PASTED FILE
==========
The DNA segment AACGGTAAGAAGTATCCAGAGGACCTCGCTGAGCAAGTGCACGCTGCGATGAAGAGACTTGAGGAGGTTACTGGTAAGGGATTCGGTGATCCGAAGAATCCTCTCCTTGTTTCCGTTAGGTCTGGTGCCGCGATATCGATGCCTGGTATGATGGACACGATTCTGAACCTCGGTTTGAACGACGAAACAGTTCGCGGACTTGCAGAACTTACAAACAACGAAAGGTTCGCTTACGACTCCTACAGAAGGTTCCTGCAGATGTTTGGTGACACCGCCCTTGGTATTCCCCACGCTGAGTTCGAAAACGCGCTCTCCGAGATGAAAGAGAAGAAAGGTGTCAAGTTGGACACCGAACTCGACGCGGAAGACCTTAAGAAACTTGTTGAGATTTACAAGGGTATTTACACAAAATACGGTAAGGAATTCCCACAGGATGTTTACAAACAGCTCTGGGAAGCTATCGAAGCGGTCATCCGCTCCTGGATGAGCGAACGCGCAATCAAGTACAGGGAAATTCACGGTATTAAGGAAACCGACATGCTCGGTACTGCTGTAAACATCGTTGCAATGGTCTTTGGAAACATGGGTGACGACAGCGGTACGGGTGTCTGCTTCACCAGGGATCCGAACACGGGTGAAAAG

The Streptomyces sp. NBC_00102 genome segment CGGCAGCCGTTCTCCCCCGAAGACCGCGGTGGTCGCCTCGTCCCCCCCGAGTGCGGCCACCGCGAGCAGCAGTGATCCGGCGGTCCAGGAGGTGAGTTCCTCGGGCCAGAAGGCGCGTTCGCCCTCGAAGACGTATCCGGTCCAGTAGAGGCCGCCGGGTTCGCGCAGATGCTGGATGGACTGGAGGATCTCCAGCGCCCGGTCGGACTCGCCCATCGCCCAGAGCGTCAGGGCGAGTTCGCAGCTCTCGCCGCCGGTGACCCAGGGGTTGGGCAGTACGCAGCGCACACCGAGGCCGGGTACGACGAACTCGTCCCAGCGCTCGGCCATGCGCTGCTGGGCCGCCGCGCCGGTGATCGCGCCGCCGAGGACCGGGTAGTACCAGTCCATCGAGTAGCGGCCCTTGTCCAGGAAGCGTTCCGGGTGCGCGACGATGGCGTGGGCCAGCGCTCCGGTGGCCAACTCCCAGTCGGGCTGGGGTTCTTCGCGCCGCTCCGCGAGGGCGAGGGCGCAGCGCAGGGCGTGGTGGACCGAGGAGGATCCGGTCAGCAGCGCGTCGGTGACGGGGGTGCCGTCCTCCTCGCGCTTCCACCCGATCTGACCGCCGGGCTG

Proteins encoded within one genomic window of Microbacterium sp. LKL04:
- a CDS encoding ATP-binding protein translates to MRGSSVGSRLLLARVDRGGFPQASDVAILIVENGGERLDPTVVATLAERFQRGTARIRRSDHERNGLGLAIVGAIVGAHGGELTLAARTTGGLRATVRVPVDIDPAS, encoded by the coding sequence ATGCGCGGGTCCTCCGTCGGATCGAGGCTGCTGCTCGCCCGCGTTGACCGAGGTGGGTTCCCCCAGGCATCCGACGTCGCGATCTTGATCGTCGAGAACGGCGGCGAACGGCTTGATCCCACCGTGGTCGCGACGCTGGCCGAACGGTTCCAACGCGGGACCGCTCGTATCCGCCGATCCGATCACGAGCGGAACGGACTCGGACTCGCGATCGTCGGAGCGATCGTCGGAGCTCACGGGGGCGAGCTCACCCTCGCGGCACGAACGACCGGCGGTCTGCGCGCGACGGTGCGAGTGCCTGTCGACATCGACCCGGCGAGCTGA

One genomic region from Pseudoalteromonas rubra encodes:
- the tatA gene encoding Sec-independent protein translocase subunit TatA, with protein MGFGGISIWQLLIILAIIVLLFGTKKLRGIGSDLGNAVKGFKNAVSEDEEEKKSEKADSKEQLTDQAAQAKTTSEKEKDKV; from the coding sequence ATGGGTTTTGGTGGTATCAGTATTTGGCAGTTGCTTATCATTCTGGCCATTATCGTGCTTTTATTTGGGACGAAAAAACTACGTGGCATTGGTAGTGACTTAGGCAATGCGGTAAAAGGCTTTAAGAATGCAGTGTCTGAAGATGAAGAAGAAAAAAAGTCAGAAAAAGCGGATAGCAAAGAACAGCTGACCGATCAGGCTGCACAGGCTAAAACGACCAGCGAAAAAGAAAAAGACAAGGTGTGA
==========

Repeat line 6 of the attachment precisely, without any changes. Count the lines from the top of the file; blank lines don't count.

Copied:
- the tatA gene encoding Sec-independent protein translocase subunit TatA, with protein MGFGGISIWQLLIILAIIVLLFGTKKLRGIGSDLGNAVKGFKNAVSEDEEEKKSEKADSKEQLTDQAAQAKTTSEKEKDKV; from the coding sequence ATGGGTTTTGGTGGTATCAGTATTTGGCAGTTGCTTATCATTCTGGCCATTATCGTGCTTTTATTTGGGACGAAAAAACTACGTGGCATTGGTAGTGACTTAGGCAATGCGGTAAAAGGCTTTAAGAATGCAGTGTCTGAAGATGAAGAAGAAAAAAAGTCAGAAAAAGCGGATAGCAAAGAACAGCTGACCGATCAGGCTGCACAGGCTAAAACGACCAGCGAAAAAGAAAAAGACAAGGTGTGA